It would be disadvantageous forsociety to view the body as a commodity because it could arguably lead tocoercion and exploitation (Wagner, 1995; Andrews, 1985 and Campbell 1992). Finally, a further disadvantage of extendingthe legal identity beyond death is the prospect of the market diminishingaltruism (Andrews, 1985 and Campbell, 1992). There is potential that oncepeople know how valuable their bodies are and are able to profit from this,they will do so only for that financial incentive. It is arguable whether thisis a true harm, as the result is that more lives will be saved, no matter themotivation of the seller. These are moral and ethical arguments that imply thata market would give more power to the rich and influence society’s view of thebody in an undesirable way.
Forming families posthumouslyA further implication of the property approach is the possibility of posthumousconception. Modern technology and scientific progression have increased theopportunities and methods of forming families posthumously. However, thisraises many multifaceted questions regarding the legal identity of the deadparent and the implications that extending this beyond death may have. Posthumousformation of families has different implications for the different partiesinvolved. This section of the essay looks at the advantages and disadvantagesthat affect the children and the partners of the deceased, and the implicationson the legal system. The legal father and personificationThe law has mixed approaches to whether a dead person involved in theconception of a child will be legally identified and treated as the parent. Advantagesof extending the legal identity of the deceased through personifying them asthe parent regardless of date of conception include the ability of the child toinherit from the deceased and their relatives, the child being able to sue forthe wrongful death of their dead parent and the possibility of the estate ofthe deceased being held responsible for supporting the child (Madoff, 2010).
Thereare also psychological advantages to such an approach. Children born in such amanner may appreciate the fact that their mother went to such measures toensure the man she loves was the legal father of her children (Murphy, 1995). Followingfrom this, the mother of a posthumously conceived child may also take comfortin knowing that the man she loves was able to be identified as the legalfather, this is particularly significant where the couple had previouslydiscussed having children and the death was sudden.
There are however several disadvantages tothis approach. As Madoff (2010) and Lewis (2010) point out, the distribution ofa person’s estate will not occur until the identification of all heirs iscomplete. The difficulty comes with identifying all the possible heirs whenreproductive material can be used even after years of storage. This makesfinalising estates problematic, costly and drawn out. Legislatively, in severalstates of America, unless several conditions are satisfied, such as consent ofthe deceased prior to their death to assisted reproduction, they will not belegally identified as the parent of the child (Lewis, 2010). The courts areforced to undertake balancing exercises to determine what the child willinherit (Lewis, 2010). This illustrates that the law is more concerned withpracticality and the difficulties that extending legal identity beyond deathwould have in this context, and reinforces the belief among society that thedead body cannot be personified. Reproductive RightsA concern with posthumous conception is whether it interferes with thereproductive rights of the deceased and whether to treat genetic material asproperty.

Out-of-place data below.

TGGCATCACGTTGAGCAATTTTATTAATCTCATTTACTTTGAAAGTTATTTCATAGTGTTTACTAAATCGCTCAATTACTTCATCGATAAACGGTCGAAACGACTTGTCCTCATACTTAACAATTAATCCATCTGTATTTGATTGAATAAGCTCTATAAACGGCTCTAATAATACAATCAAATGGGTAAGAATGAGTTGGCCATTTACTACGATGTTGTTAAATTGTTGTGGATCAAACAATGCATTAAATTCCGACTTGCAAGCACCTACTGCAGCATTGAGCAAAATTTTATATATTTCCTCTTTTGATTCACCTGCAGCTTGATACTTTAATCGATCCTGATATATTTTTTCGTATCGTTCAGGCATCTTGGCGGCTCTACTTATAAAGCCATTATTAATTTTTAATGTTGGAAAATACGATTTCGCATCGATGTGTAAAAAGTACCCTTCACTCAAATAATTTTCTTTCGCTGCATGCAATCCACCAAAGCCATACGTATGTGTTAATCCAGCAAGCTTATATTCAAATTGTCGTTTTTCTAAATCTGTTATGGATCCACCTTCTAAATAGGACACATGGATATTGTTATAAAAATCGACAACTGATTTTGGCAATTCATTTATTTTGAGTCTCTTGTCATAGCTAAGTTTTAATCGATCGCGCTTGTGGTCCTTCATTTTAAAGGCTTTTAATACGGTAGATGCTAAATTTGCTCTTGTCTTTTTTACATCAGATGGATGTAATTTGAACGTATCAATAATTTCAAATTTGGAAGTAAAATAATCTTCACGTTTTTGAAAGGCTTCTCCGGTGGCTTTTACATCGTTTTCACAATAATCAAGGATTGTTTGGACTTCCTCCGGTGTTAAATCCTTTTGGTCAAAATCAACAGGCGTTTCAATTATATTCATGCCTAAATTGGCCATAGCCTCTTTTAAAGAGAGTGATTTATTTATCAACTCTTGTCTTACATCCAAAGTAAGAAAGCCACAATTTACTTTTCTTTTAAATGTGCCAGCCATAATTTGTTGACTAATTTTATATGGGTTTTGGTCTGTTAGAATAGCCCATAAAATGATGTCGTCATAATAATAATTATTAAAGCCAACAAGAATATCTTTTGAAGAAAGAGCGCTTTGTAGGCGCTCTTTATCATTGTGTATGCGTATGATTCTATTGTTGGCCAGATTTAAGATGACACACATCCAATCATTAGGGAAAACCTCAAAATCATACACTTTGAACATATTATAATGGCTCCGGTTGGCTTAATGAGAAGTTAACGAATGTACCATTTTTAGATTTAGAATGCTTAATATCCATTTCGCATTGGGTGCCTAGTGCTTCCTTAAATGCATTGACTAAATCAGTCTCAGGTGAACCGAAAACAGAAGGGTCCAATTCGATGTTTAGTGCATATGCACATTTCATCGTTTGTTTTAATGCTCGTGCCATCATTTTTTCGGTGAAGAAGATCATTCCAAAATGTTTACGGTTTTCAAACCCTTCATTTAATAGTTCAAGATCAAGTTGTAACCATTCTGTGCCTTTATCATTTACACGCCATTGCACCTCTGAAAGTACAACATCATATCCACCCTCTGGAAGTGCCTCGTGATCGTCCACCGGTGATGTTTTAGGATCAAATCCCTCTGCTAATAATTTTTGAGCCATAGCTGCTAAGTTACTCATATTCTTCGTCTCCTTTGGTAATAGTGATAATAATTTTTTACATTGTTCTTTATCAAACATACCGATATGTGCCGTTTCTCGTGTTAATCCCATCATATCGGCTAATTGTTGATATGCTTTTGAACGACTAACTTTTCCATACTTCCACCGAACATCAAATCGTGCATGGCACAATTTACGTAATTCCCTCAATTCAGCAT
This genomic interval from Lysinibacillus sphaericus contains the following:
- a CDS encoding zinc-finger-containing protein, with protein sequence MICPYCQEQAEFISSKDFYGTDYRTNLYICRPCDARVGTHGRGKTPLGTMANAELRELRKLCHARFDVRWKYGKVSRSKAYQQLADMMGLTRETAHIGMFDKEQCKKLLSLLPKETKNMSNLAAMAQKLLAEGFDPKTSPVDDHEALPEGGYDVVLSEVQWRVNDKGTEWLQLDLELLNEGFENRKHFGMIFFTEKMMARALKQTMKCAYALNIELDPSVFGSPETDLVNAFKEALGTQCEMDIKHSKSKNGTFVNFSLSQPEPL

Browne (2010) discusses the implications of treating sperm asproperty that belongs to the male and whether he should be able to control howit is used. This comes back to the concept of bodily integrity and the propertyapproach. The law treats gametes differently as compared with organs, and manycountries legally allow people to sell sperm. This has influenced the waysociety views sales of this kind of matter, and it is arguably more acceptableto view it as property. Where a man has stored his sperm and left instructions,these are usually honoured. Where he has not left instructions, the wishes ofhis wife or significant other are important and usually honoured (Browne,2010).
However, the harvesting of sperm from brain-dead males for posthumousreproduction is particularly problematic, as a brain-dead person cannot giveconsent (Murphy, 1995). The person who makes the decision to harvest the spermis usually a doctor or urologist at the request of family members, and thisraises several moral and ethical questions around consent and reproductiverights. Furthermore, Leiboff (2005) states that if all decision making is leftto the living partner, there is concern that the identity and rights of thedeceased will be lost. This demonstrates the advantages of extending the legalidentity beyond death through the property approach, as a man’s wishes withrespect to his property are more likely to be honoured, and his sperm will beincluded as property if legally identified as such.
This would allow for reproductivefreedom to be upheld and reduce the intentional creation of fatherlesschildren. Leiboff (2005) states that posthumous spermharvesting for the purposes of reproduction has been treated by Australiancourts and law as immoral, arguing that they have taken such an approachbecause society views such a practice as a ‘monstrous’ behaviour of women. Basedon her arguments, this illustrates the way that the law has constructed theidentity and roles of the male and female in terms of reproduction and propertyrights beyond death.
Conclusion I have analysed the many advantages and disadvantages of extending legalidentity beyond death, touching on personification and the property approach, usingthe examples of a possible organ market and posthumous formation of families.It is clear that the law has the ability to influence and shape society’s view ofthe dead body. The property approach is a potential avenue that will upholdbodily integrity, allow for greater control and autonomy, and provide severalother psychological and economic benefits. However, moral and ethical argumentsagainst such an approach may prove to be a continual barrier to itsimplementation.